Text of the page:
Parry: "It's no use just talking about owners' and directors' tests as if that is going to solve all of the problems. You really need to go back to why did we end up with Chinese owners in the lower reaches of the Championship in the first place?
"Why can we not have community owned, sustainable clubs? That goes for all the structural issues that I have been telling anybody who will listen, and most people who won't listen, for the past x number of months, from the select committee onwards.
"The Championship is a financial nonsense. We've got clubs spending 107% of their income on wages, we've got the major distortion of parachute payments, we've got £400m of owner-funding required - £16m per Championship club. There are owners gambling on getting into the Premier League, it's unsustainable.
"We need to make our clubs sustainable - we shouldn't be relying on random foreign owners."
Roan: Is coronavirus a plausible excuse?
Parry: "If he said it in February, then it would be plausible. What I don't get is given we are coming out of the crisis and heading towards playing again, why would you buy a club in June and then put it in administration at the end of the crisis? That's the bit that doesn't quite stack up."
Roan: Do you have sympathy for staff members who have lost their jobs?
Parry: "Enormous sympathy. I have sympathy for the town, sympathy for the supporters - we know how it feels.
"It is so horrible for them because they must have been feeling relatively optimistic."
Roan: How confident are you the EFL investigation will get to the bottom of what has gone on here?
Parry: "We want to and we are determined to. How confident can you be when it is thousands of miles away with limited jurisdiction? It will be challenging.
"We want to try to get to the bottom of this because, on the face of it, the Wigan staff, the fans, the players, the town... English football has been treated with disrespect in this.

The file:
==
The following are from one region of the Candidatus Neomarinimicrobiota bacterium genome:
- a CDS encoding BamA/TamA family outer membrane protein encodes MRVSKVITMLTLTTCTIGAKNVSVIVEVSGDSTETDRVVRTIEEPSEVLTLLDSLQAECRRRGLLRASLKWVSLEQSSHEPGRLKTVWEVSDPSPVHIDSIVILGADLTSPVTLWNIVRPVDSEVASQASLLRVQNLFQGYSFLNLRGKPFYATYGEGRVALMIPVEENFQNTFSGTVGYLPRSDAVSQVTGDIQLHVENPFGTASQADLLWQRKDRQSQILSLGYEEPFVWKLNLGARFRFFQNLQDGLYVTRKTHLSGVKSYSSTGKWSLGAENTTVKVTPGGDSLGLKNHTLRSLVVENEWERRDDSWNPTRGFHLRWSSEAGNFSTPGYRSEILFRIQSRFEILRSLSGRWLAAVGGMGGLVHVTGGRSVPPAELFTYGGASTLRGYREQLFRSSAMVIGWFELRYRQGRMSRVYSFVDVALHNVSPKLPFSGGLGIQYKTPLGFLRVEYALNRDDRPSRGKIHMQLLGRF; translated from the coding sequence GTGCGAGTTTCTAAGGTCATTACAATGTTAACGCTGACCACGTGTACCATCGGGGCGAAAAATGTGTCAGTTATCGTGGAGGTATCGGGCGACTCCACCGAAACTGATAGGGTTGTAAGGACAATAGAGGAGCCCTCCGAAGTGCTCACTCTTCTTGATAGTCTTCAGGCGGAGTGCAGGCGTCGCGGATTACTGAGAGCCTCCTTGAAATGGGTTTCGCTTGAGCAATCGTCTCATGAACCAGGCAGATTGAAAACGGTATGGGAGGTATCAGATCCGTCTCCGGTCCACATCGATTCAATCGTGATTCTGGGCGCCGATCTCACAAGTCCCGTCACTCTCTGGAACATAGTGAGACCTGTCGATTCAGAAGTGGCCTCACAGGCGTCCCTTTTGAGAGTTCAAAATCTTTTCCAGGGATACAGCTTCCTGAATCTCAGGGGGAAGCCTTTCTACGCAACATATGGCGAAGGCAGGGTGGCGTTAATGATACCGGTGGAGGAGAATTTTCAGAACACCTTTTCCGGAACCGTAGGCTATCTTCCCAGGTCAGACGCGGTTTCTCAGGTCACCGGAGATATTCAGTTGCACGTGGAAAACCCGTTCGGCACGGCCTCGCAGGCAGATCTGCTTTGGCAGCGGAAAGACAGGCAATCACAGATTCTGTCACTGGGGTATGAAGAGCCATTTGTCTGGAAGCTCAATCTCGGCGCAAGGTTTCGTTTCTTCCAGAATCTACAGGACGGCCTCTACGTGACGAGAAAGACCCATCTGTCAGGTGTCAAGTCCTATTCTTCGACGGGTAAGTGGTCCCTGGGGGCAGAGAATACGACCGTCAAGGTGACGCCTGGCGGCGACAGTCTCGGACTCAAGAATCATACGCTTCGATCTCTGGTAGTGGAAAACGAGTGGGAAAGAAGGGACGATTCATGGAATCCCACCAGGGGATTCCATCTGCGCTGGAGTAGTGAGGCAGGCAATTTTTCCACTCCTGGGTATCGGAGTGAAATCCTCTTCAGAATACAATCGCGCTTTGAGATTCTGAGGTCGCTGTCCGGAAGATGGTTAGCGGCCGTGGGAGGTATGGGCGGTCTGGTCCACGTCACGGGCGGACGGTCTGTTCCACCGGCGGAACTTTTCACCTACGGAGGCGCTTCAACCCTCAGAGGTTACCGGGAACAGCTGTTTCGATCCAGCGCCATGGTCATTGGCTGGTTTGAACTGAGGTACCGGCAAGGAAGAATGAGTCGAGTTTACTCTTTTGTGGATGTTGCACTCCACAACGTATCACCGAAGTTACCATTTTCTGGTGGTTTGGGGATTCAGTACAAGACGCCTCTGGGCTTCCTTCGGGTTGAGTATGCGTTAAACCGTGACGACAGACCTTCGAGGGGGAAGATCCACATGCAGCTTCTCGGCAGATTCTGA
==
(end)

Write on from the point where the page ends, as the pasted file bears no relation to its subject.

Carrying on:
"This is something completely out of the ordinary."
Roan: How much veracity do you give about the rumour someone bet on Wigan going down?
Since it was announced that the club had entered administration, various rumours have surfaced - including one Parry recounted to a fan while being secretly filmed - that Wigan had been the subject of a bet to get relegated.
Parry: "Almost none. It's highly unlikely because while the betting market in the Philippines is not the most tightly regulated, they are run by some extremely smart people.
"The likelihood that a Philippines bookmaker would take a substantial bet on a club to be relegated is almost nil. It is not going to happen - it is very implausible."
Roan: Do you regret speaking to this fan?
Parry: "If you say I shouldn't speak to football fans, or engage, I don't think I'm going to change that style.
"Do I regret somebody being deceitful and filming without my permission, frankly, yes. Taking a comment out of context? Frankly, Yes.
"We had a 10 minute conversation on the EFL rules, the state of the club. That was a throwaway line right at the end of the conversation in the context of, 'This is so odd isn't it? Why on earth can this have happened?'."